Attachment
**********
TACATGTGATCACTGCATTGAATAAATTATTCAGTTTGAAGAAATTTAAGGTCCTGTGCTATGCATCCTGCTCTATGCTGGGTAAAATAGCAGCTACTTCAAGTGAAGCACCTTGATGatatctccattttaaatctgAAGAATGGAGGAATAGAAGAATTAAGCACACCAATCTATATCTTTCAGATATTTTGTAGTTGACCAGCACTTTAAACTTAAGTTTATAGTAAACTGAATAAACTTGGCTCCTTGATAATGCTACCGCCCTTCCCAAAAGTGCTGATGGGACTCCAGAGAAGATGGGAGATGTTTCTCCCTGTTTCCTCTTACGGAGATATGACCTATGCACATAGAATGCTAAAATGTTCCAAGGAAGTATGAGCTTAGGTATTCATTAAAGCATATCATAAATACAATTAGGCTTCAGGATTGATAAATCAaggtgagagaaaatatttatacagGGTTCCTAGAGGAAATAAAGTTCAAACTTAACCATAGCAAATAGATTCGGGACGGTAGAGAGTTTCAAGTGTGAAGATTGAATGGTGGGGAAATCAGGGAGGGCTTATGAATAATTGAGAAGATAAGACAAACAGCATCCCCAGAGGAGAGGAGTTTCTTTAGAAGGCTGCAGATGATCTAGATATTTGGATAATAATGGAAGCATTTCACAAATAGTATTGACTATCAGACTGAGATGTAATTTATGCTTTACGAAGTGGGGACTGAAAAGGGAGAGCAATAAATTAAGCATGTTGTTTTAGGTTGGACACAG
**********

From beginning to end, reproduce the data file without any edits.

TACATGTGATCACTGCATTGAATAAATTATTCAGTTTGAAGAAATTTAAGGTCCTGTGCTATGCATCCTGCTCTATGCTGGGTAAAATAGCAGCTACTTCAAGTGAAGCACCTTGATGatatctccattttaaatctgAAGAATGGAGGAATAGAAGAATTAAGCACACCAATCTATATCTTTCAGATATTTTGTAGTTGACCAGCACTTTAAACTTAAGTTTATAGTAAACTGAATAAACTTGGCTCCTTGATAATGCTACCGCCCTTCCCAAAAGTGCTGATGGGACTCCAGAGAAGATGGGAGATGTTTCTCCCTGTTTCCTCTTACGGAGATATGACCTATGCACATAGAATGCTAAAATGTTCCAAGGAAGTATGAGCTTAGGTATTCATTAAAGCATATCATAAATACAATTAGGCTTCAGGATTGATAAATCAaggtgagagaaaatatttatacagGGTTCCTAGAGGAAATAAAGTTCAAACTTAACCATAGCAAATAGATTCGGGACGGTAGAGAGTTTCAAGTGTGAAGATTGAATGGTGGGGAAATCAGGGAGGGCTTATGAATAATTGAGAAGATAAGACAAACAGCATCCCCAGAGGAGAGGAGTTTCTTTAGAAGGCTGCAGATGATCTAGATATTTGGATAATAATGGAAGCATTTCACAAATAGTATTGACTATCAGACTGAGATGTAATTTATGCTTTACGAAGTGGGGACTGAAAAGGGAGAGCAATAAATTAAGCATGTTGTTTTAGGTTGGACACAG